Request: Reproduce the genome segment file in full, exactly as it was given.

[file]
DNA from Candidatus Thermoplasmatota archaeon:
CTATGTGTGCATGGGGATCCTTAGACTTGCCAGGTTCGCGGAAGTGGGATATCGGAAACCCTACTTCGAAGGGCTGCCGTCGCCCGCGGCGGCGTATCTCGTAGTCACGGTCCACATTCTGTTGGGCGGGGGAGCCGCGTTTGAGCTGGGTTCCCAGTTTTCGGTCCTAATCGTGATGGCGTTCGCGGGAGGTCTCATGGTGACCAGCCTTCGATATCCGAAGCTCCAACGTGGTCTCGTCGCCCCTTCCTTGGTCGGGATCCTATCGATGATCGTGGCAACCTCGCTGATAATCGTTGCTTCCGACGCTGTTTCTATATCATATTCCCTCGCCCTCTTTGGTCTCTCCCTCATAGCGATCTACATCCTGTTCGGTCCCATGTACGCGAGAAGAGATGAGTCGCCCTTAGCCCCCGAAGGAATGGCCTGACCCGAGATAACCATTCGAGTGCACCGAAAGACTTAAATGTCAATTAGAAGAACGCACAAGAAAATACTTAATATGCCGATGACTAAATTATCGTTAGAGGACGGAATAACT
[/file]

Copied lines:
DNA from Candidatus Thermoplasmatota archaeon:
CTATGTGTGCATGGGGATCCTTAGACTTGCCAGGTTCGCGGAAGTGGGATATCGGAAACCCTACTTCGAAGGGCTGCCGTCGCCCGCGGCGGCGTATCTCGTAGTCACGGTCCACATTCTGTTGGGCGGGGGAGCCGCGTTTGAGCTGGGTTCCCAGTTTTCGGTCCTAATCGTGATGGCGTTCGCGGGAGGTCTCATGGTGACCAGCCTTCGATATCCGAAGCTCCAACGTGGTCTCGTCGCCCCTTCCTTGGTCGGGATCCTATCGATGATCGTGGCAACCTCGCTGATAATCGTTGCTTCCGACGCTGTTTCTATATCATATTCCCTCGCCCTCTTTGGTCTCTCCCTCATAGCGATCTACATCCTGTTCGGTCCCATGTACGCGAGAAGAGATGAGTCGCCCTTAGCCCCCGAAGGAATGGCCTGACCCGAGATAACCATTCGAGTGCACCGAAAGACTTAAATGTCAATTAGAAGAACGCACAAGAAAATACTTAATATGCCGATGACTAAATTATCGTTAGAGGACGGAATAACT